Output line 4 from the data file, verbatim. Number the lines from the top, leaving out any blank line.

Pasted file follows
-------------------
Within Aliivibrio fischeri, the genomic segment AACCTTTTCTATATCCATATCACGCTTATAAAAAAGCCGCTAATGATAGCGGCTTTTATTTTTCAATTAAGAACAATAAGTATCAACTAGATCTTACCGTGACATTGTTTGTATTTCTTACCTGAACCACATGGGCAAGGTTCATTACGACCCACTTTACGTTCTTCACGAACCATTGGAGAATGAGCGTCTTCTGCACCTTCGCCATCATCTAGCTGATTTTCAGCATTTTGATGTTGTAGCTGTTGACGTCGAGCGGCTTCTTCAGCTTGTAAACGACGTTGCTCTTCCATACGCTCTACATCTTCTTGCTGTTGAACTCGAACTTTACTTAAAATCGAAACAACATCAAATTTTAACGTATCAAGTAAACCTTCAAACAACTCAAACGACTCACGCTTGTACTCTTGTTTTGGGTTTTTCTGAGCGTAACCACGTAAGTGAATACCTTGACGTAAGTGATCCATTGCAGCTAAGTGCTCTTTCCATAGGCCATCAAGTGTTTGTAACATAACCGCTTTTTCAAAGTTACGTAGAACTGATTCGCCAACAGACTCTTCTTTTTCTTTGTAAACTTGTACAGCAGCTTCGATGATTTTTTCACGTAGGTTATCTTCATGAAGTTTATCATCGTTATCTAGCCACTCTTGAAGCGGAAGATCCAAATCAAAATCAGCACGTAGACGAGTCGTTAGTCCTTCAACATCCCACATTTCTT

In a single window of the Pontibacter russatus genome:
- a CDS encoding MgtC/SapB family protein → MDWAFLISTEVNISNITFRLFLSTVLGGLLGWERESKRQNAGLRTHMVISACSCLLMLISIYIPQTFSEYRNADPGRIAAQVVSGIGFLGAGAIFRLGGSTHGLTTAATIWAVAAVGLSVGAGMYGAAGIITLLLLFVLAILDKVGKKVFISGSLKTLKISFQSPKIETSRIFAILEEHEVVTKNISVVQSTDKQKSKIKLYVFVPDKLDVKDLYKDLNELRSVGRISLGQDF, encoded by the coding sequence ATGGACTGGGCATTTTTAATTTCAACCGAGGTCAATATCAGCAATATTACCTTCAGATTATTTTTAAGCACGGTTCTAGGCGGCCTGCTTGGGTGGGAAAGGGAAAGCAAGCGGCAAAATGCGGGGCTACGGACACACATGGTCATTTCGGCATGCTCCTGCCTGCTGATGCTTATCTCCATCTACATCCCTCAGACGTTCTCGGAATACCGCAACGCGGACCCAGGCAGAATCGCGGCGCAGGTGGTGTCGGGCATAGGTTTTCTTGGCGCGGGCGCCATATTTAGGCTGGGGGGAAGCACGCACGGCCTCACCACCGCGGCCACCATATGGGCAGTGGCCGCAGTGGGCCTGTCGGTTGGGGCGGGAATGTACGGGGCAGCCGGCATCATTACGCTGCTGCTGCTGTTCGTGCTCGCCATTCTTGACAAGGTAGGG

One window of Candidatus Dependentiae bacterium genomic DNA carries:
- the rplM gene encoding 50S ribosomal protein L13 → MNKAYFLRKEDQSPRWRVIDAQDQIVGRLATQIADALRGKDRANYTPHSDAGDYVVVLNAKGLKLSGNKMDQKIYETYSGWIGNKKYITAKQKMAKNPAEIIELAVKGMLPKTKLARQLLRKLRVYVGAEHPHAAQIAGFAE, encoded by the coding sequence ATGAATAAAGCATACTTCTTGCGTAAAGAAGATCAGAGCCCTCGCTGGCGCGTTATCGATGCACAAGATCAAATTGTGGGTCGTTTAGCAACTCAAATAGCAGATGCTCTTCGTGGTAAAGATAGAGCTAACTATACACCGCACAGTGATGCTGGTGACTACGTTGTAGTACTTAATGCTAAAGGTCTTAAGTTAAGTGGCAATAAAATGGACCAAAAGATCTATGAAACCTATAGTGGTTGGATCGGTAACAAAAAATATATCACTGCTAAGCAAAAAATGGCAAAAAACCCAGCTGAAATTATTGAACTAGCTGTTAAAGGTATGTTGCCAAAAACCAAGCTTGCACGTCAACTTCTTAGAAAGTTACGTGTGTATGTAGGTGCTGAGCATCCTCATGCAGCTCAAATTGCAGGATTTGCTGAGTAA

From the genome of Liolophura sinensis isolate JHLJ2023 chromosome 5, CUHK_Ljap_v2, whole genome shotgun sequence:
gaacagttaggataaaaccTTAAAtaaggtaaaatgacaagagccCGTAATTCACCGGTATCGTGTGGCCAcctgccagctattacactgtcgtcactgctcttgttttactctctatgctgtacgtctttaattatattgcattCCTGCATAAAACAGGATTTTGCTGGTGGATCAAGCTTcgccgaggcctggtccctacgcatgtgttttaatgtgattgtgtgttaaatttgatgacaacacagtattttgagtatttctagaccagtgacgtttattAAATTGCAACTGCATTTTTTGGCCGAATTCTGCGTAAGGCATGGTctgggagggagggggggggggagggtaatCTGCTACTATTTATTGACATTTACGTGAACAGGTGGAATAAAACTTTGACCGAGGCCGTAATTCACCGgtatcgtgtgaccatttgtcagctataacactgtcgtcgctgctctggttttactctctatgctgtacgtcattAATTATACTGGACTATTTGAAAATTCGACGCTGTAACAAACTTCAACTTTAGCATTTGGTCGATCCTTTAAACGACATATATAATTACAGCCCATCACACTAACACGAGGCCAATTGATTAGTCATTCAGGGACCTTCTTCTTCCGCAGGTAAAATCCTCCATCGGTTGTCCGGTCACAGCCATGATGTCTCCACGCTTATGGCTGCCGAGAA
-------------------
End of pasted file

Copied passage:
One window of Candidatus Dependentiae bacterium genomic DNA carries: